Back on November 2nd of last year, I went to K.H. Kim’s 14th Biannual Taekwondo Tournament (and posted about it on Google+ and my website). I went again this year for the 15th tournament, again as a coach. I had Emma, one of my students, be my assistant for this tournament. Unfortunately, she’s a little too young to actually be a real coach’s assistant, so I instead gave her my camera for the event and asked her to take photos. The quality of the photos were pretty much what you would expect from a nine-year-old girl (a lot of blurry and a lot of selfies), but she still managed to get a bunch of good shots. Unfortunately, I have chosen not to post those publicly on my website in order to protect the privacy of the underaged competitors (and if I were to have chosen to post them, there are a lot of liabilities that go along with it that I don’t want to deal with). However, I do have one shot that I can post, and that’s the full group photo of everyone competing, as well as the staff: I’m not in the photo because I went as more of a private coach rather than a staff member, even though I was associated with the school the assistant director owns. I was instead on the other side of the shot, escorting my assistant so she wouldn’t get trampled by all the people. Yes, that is indeed fake grass – apparently the main competition area had a capacity of 420 people, so they used this field as the waiting area so there wouldn’t be a fire hazard due to exceeding capacity. It was also the place where the opening ceremony happened. This is one of those tournaments where everyone is a winner – they split the competitors up into very small groups, and they award small trophies to every participant. So, the placement isn’t really that significant (at least, not very significant relative to other more legitimate tournaments), but I’m still pretty impressed at the performances from some of my academy’s students. My primary role there was to make sure the students were feeling comfortable. From what I’ve perceived, the most common reason students underperform is because of nervousness due to sudden exposure to a novel environment. By being there, chatting with them, and helping them practice their routines in the new location before they’re out to get judged, it accustoms them to the new setting and helps them relax a bit. That will reduce the chances of the students losing confidence, forgetting sequences, and/or disregarding the technicalities that may reduce their presentation score. And finally, one thing that was particularly memorable to me was a girl with a limb-control-related disability who participated in board breaking. I’m not entirely sure what handicap she had, and I’m not medically educated enough to even take a guess, but simply put, she could barely walk straight. Each round is judged relatively, meaning, students of similar age and skill level compete against each other. Obviously, this girl with the handicap had to be placed in her own division, as there was nobody else there who would be on fair judging grounds as her. She did end up missing a few attempts, but ultimately, she broke all three boards in her sequence, received a standing ovation, and got the one and only perfect score of 10.0 in the entire tournament. Some people might wonder why she deserves to be given a 10.0, but when you look at taekwondo from a traditional viewpoint as to what it’s intended to be – a martial art revolving around discipline, designed to build your character and better every aspect of your life – it’s pretty understandable why this girl deserved the score she got. It takes a lot of courage and confidence to go to a tournament and perform your art in front of hundreds of people. The fact that this girl already achieved a level of mental maturity high enough to accept her handicap and not allow it to hold her back shows that she overcame a huge hurdle in her life already – a hurdle of such a magnitude most people her age haven’t even encountered yet.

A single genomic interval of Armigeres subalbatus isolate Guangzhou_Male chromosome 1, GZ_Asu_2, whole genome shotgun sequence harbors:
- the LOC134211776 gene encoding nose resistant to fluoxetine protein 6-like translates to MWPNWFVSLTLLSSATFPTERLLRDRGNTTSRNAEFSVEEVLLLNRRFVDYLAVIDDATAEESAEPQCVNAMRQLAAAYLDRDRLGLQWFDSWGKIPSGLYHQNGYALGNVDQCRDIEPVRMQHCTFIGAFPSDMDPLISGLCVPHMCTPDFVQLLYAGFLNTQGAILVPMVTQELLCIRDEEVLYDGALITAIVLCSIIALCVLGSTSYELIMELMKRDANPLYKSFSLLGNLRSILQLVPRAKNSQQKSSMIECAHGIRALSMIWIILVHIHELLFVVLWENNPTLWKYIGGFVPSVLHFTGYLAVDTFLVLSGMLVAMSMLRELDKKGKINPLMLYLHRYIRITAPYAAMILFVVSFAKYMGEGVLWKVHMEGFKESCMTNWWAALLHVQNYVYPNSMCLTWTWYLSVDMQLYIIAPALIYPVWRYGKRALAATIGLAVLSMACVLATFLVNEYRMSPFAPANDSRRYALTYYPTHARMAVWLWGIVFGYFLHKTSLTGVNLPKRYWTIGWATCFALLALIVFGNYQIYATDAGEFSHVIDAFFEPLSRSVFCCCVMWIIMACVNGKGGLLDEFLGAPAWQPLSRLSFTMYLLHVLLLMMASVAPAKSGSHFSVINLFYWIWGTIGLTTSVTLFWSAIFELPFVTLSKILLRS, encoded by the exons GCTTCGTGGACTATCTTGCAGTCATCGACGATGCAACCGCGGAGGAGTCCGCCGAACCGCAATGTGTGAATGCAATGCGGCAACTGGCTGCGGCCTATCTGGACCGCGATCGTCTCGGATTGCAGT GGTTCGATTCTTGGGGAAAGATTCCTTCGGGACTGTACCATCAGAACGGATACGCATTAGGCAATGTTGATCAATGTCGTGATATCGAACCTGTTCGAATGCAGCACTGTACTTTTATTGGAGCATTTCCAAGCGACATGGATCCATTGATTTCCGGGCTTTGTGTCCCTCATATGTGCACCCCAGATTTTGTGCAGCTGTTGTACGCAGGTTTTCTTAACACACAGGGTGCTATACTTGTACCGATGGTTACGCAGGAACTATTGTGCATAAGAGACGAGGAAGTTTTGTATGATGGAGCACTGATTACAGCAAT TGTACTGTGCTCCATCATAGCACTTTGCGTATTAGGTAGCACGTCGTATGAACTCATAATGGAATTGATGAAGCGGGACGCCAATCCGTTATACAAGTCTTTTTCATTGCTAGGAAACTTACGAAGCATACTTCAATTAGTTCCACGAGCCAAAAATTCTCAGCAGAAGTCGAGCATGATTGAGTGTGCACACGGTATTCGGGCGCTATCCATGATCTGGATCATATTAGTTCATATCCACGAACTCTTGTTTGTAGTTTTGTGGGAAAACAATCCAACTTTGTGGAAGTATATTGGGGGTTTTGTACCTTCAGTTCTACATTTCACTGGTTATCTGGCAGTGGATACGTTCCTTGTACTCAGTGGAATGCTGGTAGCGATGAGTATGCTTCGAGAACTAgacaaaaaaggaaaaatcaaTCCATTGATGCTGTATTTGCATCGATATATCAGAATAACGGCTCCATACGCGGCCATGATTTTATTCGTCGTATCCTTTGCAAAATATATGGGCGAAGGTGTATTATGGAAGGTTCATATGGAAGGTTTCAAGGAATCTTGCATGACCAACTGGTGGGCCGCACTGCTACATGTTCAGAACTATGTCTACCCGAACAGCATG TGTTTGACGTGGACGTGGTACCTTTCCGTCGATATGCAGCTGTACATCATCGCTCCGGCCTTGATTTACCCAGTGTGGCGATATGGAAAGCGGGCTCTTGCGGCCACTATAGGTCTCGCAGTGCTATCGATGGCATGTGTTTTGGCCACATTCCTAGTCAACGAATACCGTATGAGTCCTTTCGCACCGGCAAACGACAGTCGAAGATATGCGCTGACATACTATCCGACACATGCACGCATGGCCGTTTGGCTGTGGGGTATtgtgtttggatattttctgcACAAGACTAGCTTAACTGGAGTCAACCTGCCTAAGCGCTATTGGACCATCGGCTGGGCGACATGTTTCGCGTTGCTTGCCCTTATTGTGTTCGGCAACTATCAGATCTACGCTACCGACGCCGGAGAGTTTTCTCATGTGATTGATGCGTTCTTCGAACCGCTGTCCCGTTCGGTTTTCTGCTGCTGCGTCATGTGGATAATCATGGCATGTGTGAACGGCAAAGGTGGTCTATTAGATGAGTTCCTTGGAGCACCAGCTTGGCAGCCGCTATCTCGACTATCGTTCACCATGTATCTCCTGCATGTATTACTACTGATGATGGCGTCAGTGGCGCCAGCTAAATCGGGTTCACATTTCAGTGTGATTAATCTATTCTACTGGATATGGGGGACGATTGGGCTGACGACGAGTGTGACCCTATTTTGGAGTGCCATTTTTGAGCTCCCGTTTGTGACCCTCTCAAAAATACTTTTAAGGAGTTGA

If you’re familiar with Android, you might already know that version 5, also known as Lollipop, was released back in late 2014. I have a Samsung Galaxy S4, and every time I went to check for updates, it said that I already had the latest version, even though I had Android 4.4.4. Today, it finally updated itself to Android 5, and it’s a pretty huge change. Overall, I think I like it because it seems a bit cleaner and more organized. I’m personally big on distinct contrast because I think it makes things more crisp and easy to see. I think each individual item should be easy to separate from another, and contrast helps out in that regard quite a bit. Ironically, it seems like Android 5 has reduced variance of contrast, but for some reason I’m not having too much difficulty telling apart different on-screen elements. The first thing I noticed that I really like is the changed look of the QWERTY keyboard. Version 5 has much smaller keys than version 4.4.4, which makes it a lot easier to type. Not only is there less possibility of unintended key presses due to being off-center and accidentally touching borders between keys, but it also forces more accurate key pressing of there being less buffer space on the edges of the key. Unfortunately, not everything is amazing, and the biggest issue I have is a buggy gallery. Every time I open my gallery, all my images appear gray, and I need to wait several seconds before they start loading up. On the topic of pictures, the Picasa integration also seems to be gone. Now, the only way I can integrate with Picasa and manually backup my photos online is to either use the Photos in Google+ (which doesn’t let you pick the album to which you’re uploading), or to get a separate third-party app (which I did). Another buggy thing I noticed was the display of widgets. Not only were the widgets moved to a different location (now they appear when pressing and holding your finger on a blank space on your home screen, and I’m not sure which location I like better, the new one or the old one in the apps menu), but they don’t always pop up. Immediately upon updating, my parents’ weather and alarm widgets disappeared, and I had to manually add them back onto their corresponding pages. Mine was fine at first, but my weather app randomly disappeared after a period of time. I tried Googling why this was happening, but all I found were basic solutions (like just dragging the widget back where it used to be), rather than possible explanations as to why it was happening. In order to try and catch potential problems with the new operating system before I fell victim to them, I looked up common problems and bugs with the new operating system, but all of them seemed to be problems that couldn’t really be avoided with any preventative measures, and they were problems that I didn’t encounter even though I tried to intentionally reproduce the problem. Overall, I’m content with the new update, because the useful things are actually quite noticeably convenient, and the problematic things are either bearable or have workarounds.